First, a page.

Dear Rita: My 82-year-old father lives alone. His birthday and other holiday celebrations are coming up. I don’t want him to be alone, but I also don’t want him to be exposed to Covid-19 or the flu. He has been so lonely. Suggestions? — S.O., Pleasanton
Dear S.O.: These are very hard times and I understand your worry about your dad’s loneliness. Social isolation is a major health issue, especially in older adults. Its negative effects on well-being and overall health have been well documented.
As the pandemic continues, and older adults and others are trying hard to avoid exposure to Covid-19, the risk of prolonged social isolation will cause further declines in health and well-being.
According to AARP, “It’s not surprising that older adults reported more loneliness since the pandemic began, particularly those who live alone. We need to continue finding ways to connect and engage with one another throughout this public health crisis.”
In the midst of the pandemic, feelings of loneliness may be exacerbated during celebrations and holidays.
As we enter winter and the holiday season, cases of Covid-19 are rising across the globe and our country. We know from evidence that family gatherings are driving up caseloads, so we really should plan on celebrations and holiday gatherings looking different this year.
The Centers for Disease Control and Prevention classifies holiday gatherings as a “high-risk activity.” Without wide availability of a vaccine yet, we will need to use common sense and follow recommendations from the medical community and the CDC.
Relying on testing in advance won’t solve these issues. PCR genetic tests, which are the most sensitive, do not typically provide a result for several days. The rapid-response antigen tests are usually faster, but they aren’t as sensitive and can miss some infections.
As families begin to plan for holiday get-togethers, or stay-aparts, looking through the pandemic lens is key in evaluating risks. We all have to find creative ways to create togetherness this year, and there won’t be one size that fits all.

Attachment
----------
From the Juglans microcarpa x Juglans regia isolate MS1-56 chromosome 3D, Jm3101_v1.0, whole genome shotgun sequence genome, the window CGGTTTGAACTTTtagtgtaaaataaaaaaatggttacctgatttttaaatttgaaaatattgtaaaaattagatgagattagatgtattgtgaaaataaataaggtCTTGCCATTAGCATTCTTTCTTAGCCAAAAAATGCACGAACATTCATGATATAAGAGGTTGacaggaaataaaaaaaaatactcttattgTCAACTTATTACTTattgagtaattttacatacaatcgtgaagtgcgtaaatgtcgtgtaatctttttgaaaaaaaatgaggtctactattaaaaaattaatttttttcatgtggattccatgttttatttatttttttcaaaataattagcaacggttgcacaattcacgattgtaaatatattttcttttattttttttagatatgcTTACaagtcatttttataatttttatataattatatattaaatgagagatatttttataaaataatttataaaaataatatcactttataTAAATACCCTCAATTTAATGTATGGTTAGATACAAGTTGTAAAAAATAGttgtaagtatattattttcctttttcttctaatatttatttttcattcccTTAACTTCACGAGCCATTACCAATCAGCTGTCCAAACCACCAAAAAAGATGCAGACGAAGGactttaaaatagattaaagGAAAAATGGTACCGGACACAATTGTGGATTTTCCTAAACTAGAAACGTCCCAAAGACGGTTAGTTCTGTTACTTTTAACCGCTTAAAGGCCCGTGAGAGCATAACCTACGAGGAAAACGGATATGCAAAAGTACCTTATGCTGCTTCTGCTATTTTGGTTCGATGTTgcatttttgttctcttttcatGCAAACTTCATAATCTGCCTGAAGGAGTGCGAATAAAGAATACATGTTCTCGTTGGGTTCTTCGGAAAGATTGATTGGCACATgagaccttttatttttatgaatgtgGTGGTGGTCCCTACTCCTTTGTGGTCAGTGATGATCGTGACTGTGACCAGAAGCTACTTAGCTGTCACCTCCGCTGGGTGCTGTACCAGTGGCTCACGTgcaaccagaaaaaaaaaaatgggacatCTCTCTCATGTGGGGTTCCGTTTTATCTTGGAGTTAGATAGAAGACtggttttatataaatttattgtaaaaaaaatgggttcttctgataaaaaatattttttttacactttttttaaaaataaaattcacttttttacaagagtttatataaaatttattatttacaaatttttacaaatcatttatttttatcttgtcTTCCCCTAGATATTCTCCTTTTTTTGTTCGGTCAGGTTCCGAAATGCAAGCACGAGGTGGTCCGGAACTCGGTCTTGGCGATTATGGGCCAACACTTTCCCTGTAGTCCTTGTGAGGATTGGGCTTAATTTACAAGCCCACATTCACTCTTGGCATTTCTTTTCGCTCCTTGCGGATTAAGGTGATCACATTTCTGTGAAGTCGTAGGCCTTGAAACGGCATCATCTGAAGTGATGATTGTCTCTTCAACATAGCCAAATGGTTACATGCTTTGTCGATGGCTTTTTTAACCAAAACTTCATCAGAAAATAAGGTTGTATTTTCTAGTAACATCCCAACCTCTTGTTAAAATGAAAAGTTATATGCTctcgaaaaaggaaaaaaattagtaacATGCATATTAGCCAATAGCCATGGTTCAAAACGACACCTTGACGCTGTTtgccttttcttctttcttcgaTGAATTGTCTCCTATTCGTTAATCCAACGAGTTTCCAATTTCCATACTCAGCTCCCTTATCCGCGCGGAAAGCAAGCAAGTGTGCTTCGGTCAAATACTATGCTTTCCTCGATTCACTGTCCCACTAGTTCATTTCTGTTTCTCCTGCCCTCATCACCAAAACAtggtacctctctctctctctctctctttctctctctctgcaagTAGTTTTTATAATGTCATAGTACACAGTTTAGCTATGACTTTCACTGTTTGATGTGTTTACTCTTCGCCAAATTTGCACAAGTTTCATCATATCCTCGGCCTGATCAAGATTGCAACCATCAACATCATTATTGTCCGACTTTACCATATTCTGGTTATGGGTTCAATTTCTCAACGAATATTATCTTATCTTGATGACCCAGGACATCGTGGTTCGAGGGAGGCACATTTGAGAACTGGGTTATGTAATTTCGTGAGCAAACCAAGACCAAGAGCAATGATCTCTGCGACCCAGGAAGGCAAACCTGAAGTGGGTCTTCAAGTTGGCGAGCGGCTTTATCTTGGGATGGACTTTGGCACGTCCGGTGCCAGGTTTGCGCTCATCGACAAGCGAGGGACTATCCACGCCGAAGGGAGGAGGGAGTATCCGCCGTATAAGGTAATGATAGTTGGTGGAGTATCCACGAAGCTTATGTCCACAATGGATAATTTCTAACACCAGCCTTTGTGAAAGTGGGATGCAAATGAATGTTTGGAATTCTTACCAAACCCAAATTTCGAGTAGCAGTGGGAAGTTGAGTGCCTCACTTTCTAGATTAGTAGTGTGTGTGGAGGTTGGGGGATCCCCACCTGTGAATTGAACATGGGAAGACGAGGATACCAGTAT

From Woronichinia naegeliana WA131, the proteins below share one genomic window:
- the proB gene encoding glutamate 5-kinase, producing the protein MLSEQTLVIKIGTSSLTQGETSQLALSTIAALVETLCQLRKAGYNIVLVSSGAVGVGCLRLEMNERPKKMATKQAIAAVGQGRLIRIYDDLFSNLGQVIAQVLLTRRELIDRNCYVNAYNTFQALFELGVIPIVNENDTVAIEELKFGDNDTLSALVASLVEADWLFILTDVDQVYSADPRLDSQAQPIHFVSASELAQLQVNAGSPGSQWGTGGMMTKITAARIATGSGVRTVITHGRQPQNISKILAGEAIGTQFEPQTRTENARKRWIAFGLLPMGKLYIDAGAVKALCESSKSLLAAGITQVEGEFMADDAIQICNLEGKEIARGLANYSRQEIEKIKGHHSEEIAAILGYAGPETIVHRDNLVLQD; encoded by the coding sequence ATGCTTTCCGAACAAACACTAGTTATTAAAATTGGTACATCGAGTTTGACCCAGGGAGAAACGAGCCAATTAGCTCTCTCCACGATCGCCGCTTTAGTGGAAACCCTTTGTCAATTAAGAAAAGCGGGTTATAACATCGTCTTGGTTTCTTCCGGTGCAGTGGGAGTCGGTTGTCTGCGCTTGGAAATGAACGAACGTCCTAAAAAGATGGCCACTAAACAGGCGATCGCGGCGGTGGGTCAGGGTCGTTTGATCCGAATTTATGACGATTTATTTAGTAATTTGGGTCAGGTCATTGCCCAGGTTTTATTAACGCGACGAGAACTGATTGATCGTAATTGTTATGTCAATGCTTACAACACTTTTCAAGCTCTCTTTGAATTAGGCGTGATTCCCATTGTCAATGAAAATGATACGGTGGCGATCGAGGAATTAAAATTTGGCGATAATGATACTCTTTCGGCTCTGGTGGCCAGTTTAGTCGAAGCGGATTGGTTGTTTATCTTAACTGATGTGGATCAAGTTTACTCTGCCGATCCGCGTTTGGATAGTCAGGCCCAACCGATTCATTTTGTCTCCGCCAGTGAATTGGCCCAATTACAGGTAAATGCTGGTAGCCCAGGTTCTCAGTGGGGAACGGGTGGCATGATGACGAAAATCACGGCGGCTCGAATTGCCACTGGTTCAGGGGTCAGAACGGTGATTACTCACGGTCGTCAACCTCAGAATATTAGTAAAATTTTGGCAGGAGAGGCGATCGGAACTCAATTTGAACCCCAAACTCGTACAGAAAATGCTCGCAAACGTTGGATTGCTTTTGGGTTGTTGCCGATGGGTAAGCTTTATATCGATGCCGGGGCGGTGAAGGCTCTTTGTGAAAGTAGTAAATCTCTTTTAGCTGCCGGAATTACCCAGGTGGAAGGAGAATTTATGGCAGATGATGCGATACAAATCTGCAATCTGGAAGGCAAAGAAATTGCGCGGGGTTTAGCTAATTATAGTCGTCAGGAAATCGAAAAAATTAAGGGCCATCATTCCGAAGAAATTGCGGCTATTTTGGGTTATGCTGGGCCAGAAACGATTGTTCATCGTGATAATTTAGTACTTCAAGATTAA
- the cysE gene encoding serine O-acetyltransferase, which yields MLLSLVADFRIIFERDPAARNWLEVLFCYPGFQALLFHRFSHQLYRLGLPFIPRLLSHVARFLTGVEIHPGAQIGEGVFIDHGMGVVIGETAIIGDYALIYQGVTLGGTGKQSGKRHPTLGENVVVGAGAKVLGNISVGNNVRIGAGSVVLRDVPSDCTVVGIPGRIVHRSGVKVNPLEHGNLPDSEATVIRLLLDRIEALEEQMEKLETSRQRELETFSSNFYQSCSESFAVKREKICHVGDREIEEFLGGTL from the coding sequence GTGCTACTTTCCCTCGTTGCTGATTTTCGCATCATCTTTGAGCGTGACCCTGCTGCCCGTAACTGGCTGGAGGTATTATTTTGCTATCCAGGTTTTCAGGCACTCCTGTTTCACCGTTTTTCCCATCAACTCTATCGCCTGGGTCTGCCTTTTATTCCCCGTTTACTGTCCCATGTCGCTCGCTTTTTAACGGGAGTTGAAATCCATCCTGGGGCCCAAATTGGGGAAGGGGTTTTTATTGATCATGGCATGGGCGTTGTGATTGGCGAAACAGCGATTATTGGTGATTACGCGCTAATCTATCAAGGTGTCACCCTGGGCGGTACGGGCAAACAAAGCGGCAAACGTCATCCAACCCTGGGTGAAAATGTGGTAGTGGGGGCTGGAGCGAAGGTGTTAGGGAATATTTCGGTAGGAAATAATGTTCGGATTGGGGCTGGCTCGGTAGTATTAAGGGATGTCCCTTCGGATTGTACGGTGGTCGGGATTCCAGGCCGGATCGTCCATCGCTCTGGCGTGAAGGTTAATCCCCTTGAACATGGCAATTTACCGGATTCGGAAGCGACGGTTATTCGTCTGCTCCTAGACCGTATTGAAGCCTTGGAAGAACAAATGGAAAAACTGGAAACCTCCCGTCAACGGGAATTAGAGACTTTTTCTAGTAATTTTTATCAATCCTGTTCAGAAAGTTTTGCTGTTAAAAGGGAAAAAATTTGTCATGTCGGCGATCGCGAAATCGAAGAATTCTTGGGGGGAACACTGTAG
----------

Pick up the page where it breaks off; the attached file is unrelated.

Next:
Changes in how we gather will have an obvious impact on people’s loneliness and social isolation, especially among the elderly. Due to prolonged isolation, your father’s mental health may have suffered, so finding ways to connect will be important.
The CDC has been reminding people that the safest thing to do is stay home, and limit your contact to people already in your household. If you decide to get together with other people in addition to your dad, limit the numbers and the duration of the event. Outdoors is better. Masks are essential, as is 6 six feet of physical distancing, as is good hand hygiene.
Before seeing your dad, or other members of the family, discuss and agree on precautions and expectations to ensure everyone’s safety. If extended family or friends will be included, have an honest conversation so you can understand potential exposure that others may have had, and how that may impact your dad’s health.
The goal is to make mindful decisions that will reduce risk.
The safest option would be to do a virtual in-person holiday celebration. There are all kinds of ways you can make a video gathering fun for the family. Play games, listen to music, watch a holiday movie, look at photos together and reminisce. You can even cook special recipes together!
You can continue holiday and birthday traditions by dropping off his favorite baked goods or dinner or some other festive treat (with social distancing), and a nice gesture would be for you to encourage your dad’s friends and family to drive by his home with decorated cars and signs.
Dad can celebrate with you, as long as you maintain a proper social distance. For example, you could plan an outdoor visit with warm blankets and hot drinks. For any activity, everyone should wash/sanitize their hands regularly, wear masks and maintain at least a 6-foot distance.
Planning and communicating with your dad is the key for all of his. Involve him in everything! Stay engaged with him and encourage your children, other family members and friends to have frequent “contact” with meaningful activities via phone, FaceTime or Zoom. This applies to his birthday, the holiday season and beyond.
While the Covid-19 pandemic has forced people to change the way in which we live and celebrate, it has also presented us with an opportunity to be more mindful, empathic and thoughtful about how to address loneliness and social isolation among older adults. It’s important to remember that each person experiences loneliness and social isolation in their own unique way and our responses should be sensitive and tailored to meet those individual needs.